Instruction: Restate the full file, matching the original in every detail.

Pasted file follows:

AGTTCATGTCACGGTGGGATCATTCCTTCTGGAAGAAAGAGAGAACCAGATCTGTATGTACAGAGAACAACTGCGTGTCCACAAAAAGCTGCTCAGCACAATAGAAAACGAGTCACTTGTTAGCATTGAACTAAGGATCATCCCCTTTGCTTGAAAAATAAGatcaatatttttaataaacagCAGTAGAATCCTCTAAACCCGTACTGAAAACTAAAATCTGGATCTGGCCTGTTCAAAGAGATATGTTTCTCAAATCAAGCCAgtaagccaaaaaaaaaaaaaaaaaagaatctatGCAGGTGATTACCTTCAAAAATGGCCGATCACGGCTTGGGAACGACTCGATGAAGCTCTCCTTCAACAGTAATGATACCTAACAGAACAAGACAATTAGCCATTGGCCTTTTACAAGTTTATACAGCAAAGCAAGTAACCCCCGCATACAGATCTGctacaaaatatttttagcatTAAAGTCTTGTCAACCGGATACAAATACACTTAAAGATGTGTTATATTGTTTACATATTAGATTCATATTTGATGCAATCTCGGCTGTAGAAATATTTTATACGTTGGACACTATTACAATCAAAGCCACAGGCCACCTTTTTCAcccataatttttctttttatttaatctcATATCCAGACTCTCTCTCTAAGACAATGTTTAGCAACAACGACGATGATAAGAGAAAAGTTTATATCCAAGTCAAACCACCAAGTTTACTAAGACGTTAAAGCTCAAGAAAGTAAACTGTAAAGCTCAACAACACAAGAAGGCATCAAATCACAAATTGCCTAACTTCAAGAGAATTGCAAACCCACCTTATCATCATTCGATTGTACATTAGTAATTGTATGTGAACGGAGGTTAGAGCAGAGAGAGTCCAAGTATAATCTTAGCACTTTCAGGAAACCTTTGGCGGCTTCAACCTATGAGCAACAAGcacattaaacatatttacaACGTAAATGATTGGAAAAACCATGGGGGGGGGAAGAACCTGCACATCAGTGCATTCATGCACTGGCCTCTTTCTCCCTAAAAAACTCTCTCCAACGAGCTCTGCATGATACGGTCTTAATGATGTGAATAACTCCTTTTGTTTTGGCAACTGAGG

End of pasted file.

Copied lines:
AGTTCATGTCACGGTGGGATCATTCCTTCTGGAAGAAAGAGAGAACCAGATCTGTATGTACAGAGAACAACTGCGTGTCCACAAAAAGCTGCTCAGCACAATAGAAAACGAGTCACTTGTTAGCATTGAACTAAGGATCATCCCCTTTGCTTGAAAAATAAGatcaatatttttaataaacagCAGTAGAATCCTCTAAACCCGTACTGAAAACTAAAATCTGGATCTGGCCTGTTCAAAGAGATATGTTTCTCAAATCAAGCCAgtaagccaaaaaaaaaaaaaaaaaagaatctatGCAGGTGATTACCTTCAAAAATGGCCGATCACGGCTTGGGAACGACTCGATGAAGCTCTCCTTCAACAGTAATGATACCTAACAGAACAAGACAATTAGCCATTGGCCTTTTACAAGTTTATACAGCAAAGCAAGTAACCCCCGCATACAGATCTGctacaaaatatttttagcatTAAAGTCTTGTCAACCGGATACAAATACACTTAAAGATGTGTTATATTGTTTACATATTAGATTCATATTTGATGCAATCTCGGCTGTAGAAATATTTTATACGTTGGACACTATTACAATCAAAGCCACAGGCCACCTTTTTCAcccataatttttctttttatttaatctcATATCCAGACTCTCTCTCTAAGACAATGTTTAGCAACAACGACGATGATAAGAGAAAAGTTTATATCCAAGTCAAACCACCAAGTTTACTAAGACGTTAAAGCTCAAGAAAGTAAACTGTAAAGCTCAACAACACAAGAAGGCATCAAATCACAAATTGCCTAACTTCAAGAGAATTGCAAACCCACCTTATCATCATTCGATTGTACATTAGTAATTGTATGTGAACGGAGGTTAGAGCAGAGAGAGTCCAAGTATAATCTTAGCACTTTCAGGAAACCTTTGGCGGCTTCAACCTATGAGCAACAAGcacattaaacatatttacaACGTAAATGATTGGAAAAACCATGGGGGGGGGAAGAACCTGCACATCAGTGCATTCATGCACTGGCCTCTTTCTCCCTAAAAAACTCTCTCCAACGAGCTCTGCATGATACGGTCTTAATGATGTGAATAACTCCTTTTGTTTTGGCAACTGAGG